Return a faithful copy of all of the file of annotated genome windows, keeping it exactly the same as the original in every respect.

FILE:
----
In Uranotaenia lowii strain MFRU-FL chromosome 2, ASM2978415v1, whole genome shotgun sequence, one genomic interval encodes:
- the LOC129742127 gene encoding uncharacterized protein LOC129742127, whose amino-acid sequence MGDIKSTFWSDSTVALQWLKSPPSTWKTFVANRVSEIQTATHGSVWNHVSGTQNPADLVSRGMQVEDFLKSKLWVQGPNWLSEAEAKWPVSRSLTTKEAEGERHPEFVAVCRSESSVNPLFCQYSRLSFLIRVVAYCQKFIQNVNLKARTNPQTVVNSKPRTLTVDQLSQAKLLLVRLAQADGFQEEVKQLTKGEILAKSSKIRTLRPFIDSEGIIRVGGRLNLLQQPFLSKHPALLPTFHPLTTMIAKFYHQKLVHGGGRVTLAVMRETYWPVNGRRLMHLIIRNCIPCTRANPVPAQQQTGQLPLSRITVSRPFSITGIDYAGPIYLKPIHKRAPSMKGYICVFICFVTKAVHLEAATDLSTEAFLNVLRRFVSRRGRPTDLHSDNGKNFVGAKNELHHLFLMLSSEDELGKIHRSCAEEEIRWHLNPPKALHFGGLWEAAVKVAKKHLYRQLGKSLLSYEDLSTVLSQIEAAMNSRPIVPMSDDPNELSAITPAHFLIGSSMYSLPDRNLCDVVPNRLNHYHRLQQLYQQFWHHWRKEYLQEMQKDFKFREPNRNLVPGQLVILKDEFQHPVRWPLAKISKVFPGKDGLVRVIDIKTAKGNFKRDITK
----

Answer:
In Uranotaenia lowii strain MFRU-FL chromosome 2, ASM2978415v1, whole genome shotgun sequence, one genomic interval encodes:
- the LOC129742127 gene encoding uncharacterized protein LOC129742127, whose amino-acid sequence MGDIKSTFWSDSTVALQWLKSPPSTWKTFVANRVSEIQTATHGSVWNHVSGTQNPADLVSRGMQVEDFLKSKLWVQGPNWLSEAEAKWPVSRSLTTKEAEGERHPEFVAVCRSESSVNPLFCQYSRLSFLIRVVAYCQKFIQNVNLKARTNPQTVVNSKPRTLTVDQLSQAKLLLVRLAQADGFQEEVKQLTKGEILAKSSKIRTLRPFIDSEGIIRVGGRLNLLQQPFLSKHPALLPTFHPLTTMIAKFYHQKLVHGGGRVTLAVMRETYWPVNGRRLMHLIIRNCIPCTRANPVPAQQQTGQLPLSRITVSRPFSITGIDYAGPIYLKPIHKRAPSMKGYICVFICFVTKAVHLEAATDLSTEAFLNVLRRFVSRRGRPTDLHSDNGKNFVGAKNELHHLFLMLSSEDELGKIHRSCAEEEIRWHLNPPKALHFGGLWEAAVKVAKKHLYRQLGKSLLSYEDLSTVLSQIEAAMNSRPIVPMSDDPNELSAITPAHFLIGSSMYSLPDRNLCDVVPNRLNHYHRLQQLYQQFWHHWRKEYLQEMQKDFKFREPNRNLVPGQLVILKDEFQHPVRWPLAKISKVFPGKDGLVRVIDIKTAKGNFKRDITK